How do you keep up with technology or learn new subjects related to your career? If you’re the typical engineer, you’re an autodidact, or self-learner. You educate yourself as needed. Your sources are magazines like Electronic Design, webinars, conferences, and (of course) your endless internet searches.
These are effective up to a point, but some topics just require some more formal and in-depth learning. A college course or an expensive seminar may work, if available. However there is an alternative you may not have explored: MOOCs.
MOOCs are massive open online courses—web-based classes offered by major universities or educational companies who host them. Online courses have been around for decades, but the MOOC idea is relatively new.
The idea followed the success of what is considered the first MOOC course—one about artificial intelligence (AI) offered by a couple of Stanford University professors in 2011. More than 160,000 students enrolled. Since then, more schools have developed courses and a number of companies have been established to offer them. The breadth of subject matter is astonishing.
As for the courses themselves, they are college-level and mostly self-paced (meaning no time constraints). Many courses are free, but some have a small fee. Others are expensive. While you don’t get standard college credit, many offer certified completion credentials if you pass the exams and pay an extra fee.
The format is online lectures, videos or other presentations. All courses involve some reading assignments, and many require specific project completions. A few courses have lab requirements. If you need help, typically some can be had from the instructor by email.
Generally speaking, MOOCs are effective and competent. However, completion rates are very low—in the 7 to 12 % range depending upon the subject. The reason for this is that the student needs to be heavily motivated to get the knowledge. Self-learning is tough for most people, and it’s difficult to stick with a program even if you want to learn the subject. Unsurprisingly, they say that the completion rate increases for those who pay for the course.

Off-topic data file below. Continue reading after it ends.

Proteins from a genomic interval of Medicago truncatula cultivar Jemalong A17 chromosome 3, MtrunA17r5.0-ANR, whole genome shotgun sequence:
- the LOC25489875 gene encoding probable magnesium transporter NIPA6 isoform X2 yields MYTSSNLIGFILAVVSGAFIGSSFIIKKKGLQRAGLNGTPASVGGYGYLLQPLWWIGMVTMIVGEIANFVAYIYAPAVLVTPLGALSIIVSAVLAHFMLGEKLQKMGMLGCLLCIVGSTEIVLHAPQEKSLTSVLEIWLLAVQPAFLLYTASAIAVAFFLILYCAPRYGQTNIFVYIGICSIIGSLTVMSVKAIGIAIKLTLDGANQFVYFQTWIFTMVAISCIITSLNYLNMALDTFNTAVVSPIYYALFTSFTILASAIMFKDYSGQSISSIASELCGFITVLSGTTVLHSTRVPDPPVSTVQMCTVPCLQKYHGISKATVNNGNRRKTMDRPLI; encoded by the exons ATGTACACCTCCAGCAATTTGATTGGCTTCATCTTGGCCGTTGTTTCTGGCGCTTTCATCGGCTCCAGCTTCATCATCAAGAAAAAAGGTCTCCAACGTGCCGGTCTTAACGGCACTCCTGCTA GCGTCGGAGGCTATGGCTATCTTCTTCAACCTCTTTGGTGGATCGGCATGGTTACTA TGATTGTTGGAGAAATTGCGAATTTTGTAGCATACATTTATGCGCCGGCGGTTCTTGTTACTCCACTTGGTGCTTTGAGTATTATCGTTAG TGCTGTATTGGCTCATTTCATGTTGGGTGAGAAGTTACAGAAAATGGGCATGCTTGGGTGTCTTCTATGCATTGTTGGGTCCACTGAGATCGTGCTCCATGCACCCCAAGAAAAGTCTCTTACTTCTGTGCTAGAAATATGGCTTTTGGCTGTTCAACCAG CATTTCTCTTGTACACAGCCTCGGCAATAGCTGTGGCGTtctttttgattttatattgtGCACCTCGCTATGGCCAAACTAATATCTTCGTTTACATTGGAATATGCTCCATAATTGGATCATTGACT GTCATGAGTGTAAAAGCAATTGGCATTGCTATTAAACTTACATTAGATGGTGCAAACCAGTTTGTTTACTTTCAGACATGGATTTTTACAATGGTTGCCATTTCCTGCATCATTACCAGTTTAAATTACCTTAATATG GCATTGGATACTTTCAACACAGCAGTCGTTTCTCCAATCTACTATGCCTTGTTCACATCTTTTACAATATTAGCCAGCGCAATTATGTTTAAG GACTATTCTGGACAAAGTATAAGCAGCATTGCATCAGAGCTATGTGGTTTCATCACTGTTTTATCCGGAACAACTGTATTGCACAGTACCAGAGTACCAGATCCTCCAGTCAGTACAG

I recently tried a MOOC. I was updating my book Electronics Explained and wanted to add some coverage of microcontrollers and programming. I needed to learn C programming, which I’d somehow managed to avoid all these years. I have done virtually all my microcontroller programming in assembler, which I still prefer, but C is by far the major embedded controller programming language.
I signed up for a C programming course through MOOC host Udemy. It was given by a professor from Valparaiso University. I chose this one over multiple C programming offerings because it offered lab projects using the Texas Instruments MSP430 MCU, with its LaunchPad development system. The course cost me $15 and the TI board was less than $20, plus free software.
The course consists of short lectures followed by quizzes and lots of programming exercises. Lots! Definitely a great deal of work. But that’s how one learns: It takes time and effort. Teachers don’t teach, you learn. Anyway, I did learn C. I’m still not good at it, but I can program my Arduino and MSP430 to do most basic things.
If you are looking for some continuing education, try a MOOC. Take a look at these three companies that offer many technology-related courses: Coursera, edX, and Udacity. (A complete list of offering companies and courses can be found here.)
In just a brief survey of each I found lots of courses on programming. Python is hot right now. Other popular topics are robotics, AI, and the Internet of Things (IoT). There are dozens of electronic courses. Try Kahn Academy for math courses.
Lots to consider. I enjoyed my course, but be forewarned: it is a bit of work, requiring a major time commitment. Good luck, and let me know how you like MOOCs.